Eric ponders his first sail on SeaSea.
It has been a year since my first time traveling to St. Thomas. Over time, even as short as a year, you sometimes have to fight with your memory to retain specific details, like time, places, those you were with, etc. One little recollection is usually all it takes to ignite memories. Those kinds are generally made dormant by the more critical and mundane thoughts at the forefront of daily routine.
If you’re like me, you have a memory based on senses. There is usually a sight, a smell, a sound, a feeling, or a taste that pulls you back through time. A reminder of things in your life that have ranged from sweet and straightforward to bitter and complicated. It’s a natural mechanism we use to learn and better ourselves for many reasons. I’m by no means an expert on human behavior. I experience everything like all the rest but perhaps contemplate things to an extent beyond the average person a bit more. That might seem neurotic, but as someone who, self-admittedly, overthinks nearly every interaction with the world outside my mind, it’s practically unavoidable.
To get back on track, sometimes, small details are elusive. I’ll even mention that cliche of people not being able to recall what they ate for Breakfast that morning because they are more focused on that day’s goals. Unfortunately, even much richer journeys are subject to that same thing. Sure, you’ll hold on to the highest points. The kind you capture in a photograph or maybe a souvenir. Still, even an adventure has things like Breakfasts, bathroom breaks, and sunsets.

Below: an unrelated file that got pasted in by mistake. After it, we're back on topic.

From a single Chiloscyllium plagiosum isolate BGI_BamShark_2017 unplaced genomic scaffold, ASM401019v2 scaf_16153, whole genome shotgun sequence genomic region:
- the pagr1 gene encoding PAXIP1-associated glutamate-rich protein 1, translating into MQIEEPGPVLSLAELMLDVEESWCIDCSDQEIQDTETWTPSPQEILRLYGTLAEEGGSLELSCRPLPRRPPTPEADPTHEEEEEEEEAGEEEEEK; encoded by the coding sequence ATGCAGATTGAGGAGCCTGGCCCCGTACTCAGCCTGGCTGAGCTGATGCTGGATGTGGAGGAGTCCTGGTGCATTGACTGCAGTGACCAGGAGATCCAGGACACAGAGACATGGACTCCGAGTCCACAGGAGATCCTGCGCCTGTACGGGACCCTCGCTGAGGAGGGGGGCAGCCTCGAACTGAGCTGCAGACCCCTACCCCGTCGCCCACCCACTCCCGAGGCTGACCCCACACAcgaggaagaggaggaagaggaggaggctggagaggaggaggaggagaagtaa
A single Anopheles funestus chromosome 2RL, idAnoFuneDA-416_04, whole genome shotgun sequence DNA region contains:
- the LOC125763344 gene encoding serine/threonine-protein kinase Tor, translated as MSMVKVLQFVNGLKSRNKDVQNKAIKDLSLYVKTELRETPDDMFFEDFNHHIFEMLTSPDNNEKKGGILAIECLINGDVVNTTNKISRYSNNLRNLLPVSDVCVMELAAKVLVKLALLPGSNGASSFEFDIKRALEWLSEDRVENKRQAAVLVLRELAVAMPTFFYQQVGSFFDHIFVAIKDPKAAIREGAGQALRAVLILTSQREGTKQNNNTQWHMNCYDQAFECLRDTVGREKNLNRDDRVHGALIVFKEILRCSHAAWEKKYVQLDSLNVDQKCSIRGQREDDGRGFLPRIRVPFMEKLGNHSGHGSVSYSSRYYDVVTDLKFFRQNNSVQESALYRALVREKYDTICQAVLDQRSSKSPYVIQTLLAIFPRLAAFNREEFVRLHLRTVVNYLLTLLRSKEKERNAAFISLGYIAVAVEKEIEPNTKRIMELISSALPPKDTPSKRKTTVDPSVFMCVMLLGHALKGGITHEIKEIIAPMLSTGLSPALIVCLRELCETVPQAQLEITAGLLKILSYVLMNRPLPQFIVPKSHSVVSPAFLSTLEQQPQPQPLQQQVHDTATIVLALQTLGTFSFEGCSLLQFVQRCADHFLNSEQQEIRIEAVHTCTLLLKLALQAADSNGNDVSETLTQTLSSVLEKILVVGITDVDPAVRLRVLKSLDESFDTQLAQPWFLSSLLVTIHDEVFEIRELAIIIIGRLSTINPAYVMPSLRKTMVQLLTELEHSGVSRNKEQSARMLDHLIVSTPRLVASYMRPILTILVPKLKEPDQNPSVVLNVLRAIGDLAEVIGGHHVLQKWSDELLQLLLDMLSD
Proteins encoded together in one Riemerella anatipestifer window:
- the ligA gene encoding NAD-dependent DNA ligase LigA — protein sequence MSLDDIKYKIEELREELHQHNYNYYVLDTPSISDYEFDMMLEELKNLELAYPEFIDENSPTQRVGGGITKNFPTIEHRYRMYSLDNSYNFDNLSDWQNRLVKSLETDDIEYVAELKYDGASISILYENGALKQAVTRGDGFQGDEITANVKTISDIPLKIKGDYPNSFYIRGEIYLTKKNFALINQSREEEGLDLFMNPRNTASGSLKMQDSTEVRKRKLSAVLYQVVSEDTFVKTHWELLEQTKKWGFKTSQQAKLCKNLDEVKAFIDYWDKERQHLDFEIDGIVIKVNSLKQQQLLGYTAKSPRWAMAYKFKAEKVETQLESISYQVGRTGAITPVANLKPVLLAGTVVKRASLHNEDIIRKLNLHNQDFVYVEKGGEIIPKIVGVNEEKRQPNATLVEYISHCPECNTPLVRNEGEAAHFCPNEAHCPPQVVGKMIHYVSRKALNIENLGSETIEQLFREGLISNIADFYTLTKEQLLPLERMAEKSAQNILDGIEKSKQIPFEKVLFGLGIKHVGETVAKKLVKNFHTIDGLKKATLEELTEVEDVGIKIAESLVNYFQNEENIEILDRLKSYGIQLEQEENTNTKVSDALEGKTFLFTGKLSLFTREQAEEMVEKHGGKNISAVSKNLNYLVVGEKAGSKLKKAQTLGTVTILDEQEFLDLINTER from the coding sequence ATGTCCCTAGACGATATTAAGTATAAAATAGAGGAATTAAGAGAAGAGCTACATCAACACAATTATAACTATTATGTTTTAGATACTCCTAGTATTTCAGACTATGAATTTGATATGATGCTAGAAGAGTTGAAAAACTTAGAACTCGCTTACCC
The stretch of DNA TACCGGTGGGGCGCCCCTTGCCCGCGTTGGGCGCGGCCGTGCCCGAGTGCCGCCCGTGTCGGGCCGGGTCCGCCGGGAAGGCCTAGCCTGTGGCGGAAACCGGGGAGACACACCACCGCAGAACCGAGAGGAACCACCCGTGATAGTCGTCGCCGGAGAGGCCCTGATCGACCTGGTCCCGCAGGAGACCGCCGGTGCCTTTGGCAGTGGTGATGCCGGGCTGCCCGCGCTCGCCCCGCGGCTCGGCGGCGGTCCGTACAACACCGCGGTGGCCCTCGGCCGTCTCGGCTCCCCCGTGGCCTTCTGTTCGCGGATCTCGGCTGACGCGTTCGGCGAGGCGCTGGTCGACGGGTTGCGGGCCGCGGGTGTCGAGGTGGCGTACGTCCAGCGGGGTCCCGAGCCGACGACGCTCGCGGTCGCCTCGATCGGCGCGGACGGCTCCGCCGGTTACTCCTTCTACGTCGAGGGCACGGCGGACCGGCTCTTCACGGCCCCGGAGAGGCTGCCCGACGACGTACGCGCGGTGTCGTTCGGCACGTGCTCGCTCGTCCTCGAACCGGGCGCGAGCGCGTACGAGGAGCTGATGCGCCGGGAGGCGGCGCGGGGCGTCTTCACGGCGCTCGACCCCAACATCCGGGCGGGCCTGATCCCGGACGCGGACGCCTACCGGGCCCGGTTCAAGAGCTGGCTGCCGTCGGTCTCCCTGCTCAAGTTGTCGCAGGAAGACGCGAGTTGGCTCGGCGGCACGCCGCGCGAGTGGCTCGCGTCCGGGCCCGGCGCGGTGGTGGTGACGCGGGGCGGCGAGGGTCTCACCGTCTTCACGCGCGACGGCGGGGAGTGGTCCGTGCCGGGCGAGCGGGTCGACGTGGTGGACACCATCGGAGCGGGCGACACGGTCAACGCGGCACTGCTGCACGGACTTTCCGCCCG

Anywhere you are in the world, the same sun rises and falls every day for everyone. You can easily forget the delicate, miraculous balance it provides as it feeds our world light and warmth. That’s not as easily avoidable in the Virgin Islands.
Every evening, no matter where we were anchored or moored on St. Thomas, there was always a pause in everything we were doing to view the sunset. In whichever variation, whether it be falling beyond the blue, wavy horizon, behind a cliffside, or accompanied by a far-off raincloud, its pronounced, breathtaking majesty demands your attention despite the vantage point.
That monotonous, everyday occurrence made a declaration to me to be recognized as a thing of beauty and an improbable miracle. Personal goals, ambitions, and desires momentarily took a back seat to the rest of the world that lived and thrived around me. During sunsets since, I’m reminded to think beyond myself and feel a connection to the world. Those few simple, fleeting moments help me to acknowledge the precious beauty of being alive. I find hope in the promise that the sun will set again and again, whether I’m available to acknowledge it.